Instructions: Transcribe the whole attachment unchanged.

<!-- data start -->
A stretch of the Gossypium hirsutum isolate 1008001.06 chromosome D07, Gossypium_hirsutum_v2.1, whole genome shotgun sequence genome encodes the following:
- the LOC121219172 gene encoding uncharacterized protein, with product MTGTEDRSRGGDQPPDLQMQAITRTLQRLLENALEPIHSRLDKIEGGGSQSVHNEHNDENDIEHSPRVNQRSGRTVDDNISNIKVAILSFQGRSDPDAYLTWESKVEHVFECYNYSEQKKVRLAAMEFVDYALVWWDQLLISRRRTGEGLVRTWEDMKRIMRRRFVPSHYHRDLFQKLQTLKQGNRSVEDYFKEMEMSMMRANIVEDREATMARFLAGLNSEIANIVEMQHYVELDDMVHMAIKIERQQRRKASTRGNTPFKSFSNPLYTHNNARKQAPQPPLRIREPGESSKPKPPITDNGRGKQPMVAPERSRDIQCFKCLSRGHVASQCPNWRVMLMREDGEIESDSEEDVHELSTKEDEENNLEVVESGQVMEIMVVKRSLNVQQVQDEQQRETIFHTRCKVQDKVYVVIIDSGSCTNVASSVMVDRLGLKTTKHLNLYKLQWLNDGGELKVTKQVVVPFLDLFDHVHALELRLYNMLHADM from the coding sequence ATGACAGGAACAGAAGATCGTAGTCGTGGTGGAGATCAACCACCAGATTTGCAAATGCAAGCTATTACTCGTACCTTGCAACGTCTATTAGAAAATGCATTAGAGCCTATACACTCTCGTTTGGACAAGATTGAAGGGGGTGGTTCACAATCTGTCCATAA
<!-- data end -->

A stretch of the Gossypium hirsutum isolate 1008001.06 chromosome D07, Gossypium_hirsutum_v2.1, whole genome shotgun sequence genome encodes the following:
- the LOC121219172 gene encoding uncharacterized protein, with product MTGTEDRSRGGDQPPDLQMQAITRTLQRLLENALEPIHSRLDKIEGGGSQSVHNEHNDENDIEHSPRVNQRSGRTVDDNISNIKVAILSFQGRSDPDAYLTWESKVEHVFECYNYSEQKKVRLAAMEFVDYALVWWDQLLISRRRTGEGLVRTWEDMKRIMRRRFVPSHYHRDLFQKLQTLKQGNRSVEDYFKEMEMSMMRANIVEDREATMARFLAGLNSEIANIVEMQHYVELDDMVHMAIKIERQQRRKASTRGNTPFKSFSNPLYTHNNARKQAPQPPLRIREPGESSKPKPPITDNGRGKQPMVAPERSRDIQCFKCLSRGHVASQCPNWRVMLMREDGEIESDSEEDVHELSTKEDEENNLEVVESGQVMEIMVVKRSLNVQQVQDEQQRETIFHTRCKVQDKVYVVIIDSGSCTNVASSVMVDRLGLKTTKHLNLYKLQWLNDGGELKVTKQVVVPFLDLFDHVHALELRLYNMLHADM from the coding sequence ATGACAGGAACAGAAGATCGTAGTCGTGGTGGAGATCAACCACCAGATTTGCAAATGCAAGCTATTACTCGTACCTTGCAACGTCTATTAGAAAATGCATTAGAGCCTATACACTCTCGTTTGGACAAGATTGAAGGGGGTGGTTCACAATCTGTCCATAA